FOG Funds $150,000 Worth of Projects in 2006
For a second summer, students from local middle and high schools will have the opportunity to attend a College of Creative Studies-organized Summer Arts Institute.
With a Faculty Outreach Grant (FOG) of $28,000, CCS instructors Robyn Bell and Caroline Allen plan to recruit between 40 and 50 participants in the five-week-long institute. The students will choose how they divide their time among faculty and undergraduate student-led workshops in writing, painting, photography, and sculpture.
Other FOG-supported projects this year include a Mesoamerican-themed project that mixes science, technology, and cultural anthropology to get first generation, college-bound students to write and perform street theater and to create a human-powered vehicle inspired by the jaguar jungle cat. That project is from Gerardo Aldana of the Chicana and Chicano Studies Department and Walter Yuen and Marisela Marquez of the Academic Senate’s Center for Faculty Outreach. It received $20,000 in FOG monies.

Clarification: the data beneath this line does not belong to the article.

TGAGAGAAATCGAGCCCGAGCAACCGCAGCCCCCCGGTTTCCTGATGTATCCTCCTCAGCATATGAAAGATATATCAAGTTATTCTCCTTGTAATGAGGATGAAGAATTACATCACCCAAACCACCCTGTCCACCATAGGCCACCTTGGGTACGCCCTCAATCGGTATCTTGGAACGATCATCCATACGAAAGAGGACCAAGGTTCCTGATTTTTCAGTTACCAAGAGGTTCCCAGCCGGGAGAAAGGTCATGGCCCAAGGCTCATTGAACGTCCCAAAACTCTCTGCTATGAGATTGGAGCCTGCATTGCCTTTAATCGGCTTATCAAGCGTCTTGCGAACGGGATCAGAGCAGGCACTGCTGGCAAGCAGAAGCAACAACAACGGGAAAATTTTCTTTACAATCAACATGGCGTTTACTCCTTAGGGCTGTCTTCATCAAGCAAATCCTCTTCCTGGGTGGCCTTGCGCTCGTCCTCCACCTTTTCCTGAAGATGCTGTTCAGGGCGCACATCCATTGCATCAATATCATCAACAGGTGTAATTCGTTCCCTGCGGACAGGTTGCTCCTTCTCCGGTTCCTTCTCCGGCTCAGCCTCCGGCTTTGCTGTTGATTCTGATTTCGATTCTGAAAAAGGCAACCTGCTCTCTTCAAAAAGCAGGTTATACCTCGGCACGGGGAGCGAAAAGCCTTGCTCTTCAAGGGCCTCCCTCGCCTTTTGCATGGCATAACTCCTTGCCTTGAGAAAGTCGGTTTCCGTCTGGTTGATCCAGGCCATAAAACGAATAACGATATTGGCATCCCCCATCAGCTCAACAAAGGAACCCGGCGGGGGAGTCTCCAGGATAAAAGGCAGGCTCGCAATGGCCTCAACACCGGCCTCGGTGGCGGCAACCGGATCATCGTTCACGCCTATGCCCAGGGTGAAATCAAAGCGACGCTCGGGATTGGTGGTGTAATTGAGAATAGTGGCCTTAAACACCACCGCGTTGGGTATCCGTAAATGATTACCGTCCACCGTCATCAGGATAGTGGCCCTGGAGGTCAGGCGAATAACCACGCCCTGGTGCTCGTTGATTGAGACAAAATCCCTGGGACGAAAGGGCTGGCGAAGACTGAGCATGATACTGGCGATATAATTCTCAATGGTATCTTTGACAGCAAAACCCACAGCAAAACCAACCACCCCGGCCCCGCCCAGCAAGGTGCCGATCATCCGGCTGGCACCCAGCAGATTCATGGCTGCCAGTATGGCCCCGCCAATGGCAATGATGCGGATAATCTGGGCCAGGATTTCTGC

Five other academic preparation projects received FOG support for a combined total of $150,000 this year, reports Claudia Martinez, associate director of the Office of Academic Preparation and Equal Opportunity. With nearly $400,000 in requests, “it was a very competitive process,” she adds.
The final grant-supported projects included professional development services for teachers at Hueneme and Channel Islands high schools; a community arts partnership with a farm worker housing project in Oxnard; expansion of an after-school science program for girls in elementary schools in Goleta and Santa Barbara; year-round mentor teams to foster science and math-based competitions with mechanical devices and for test preparation at various levels and schools; and a second year of programs to counsel, mentor, and encourage parental involvement for South Coast students of African American and American Indian heritage.
FOG’s overarching goal is to ensure a more meaningful education and future college opportunities for UCSB’s target populations, said committee Chair Claudine Michel, professor of black studies. “Our committee was truly gratified to be able to identify strong proposals in the social sciences and humanities and in the sciences that will expose K-12 students to multiple perspectives, and open further avenues to them,” she said.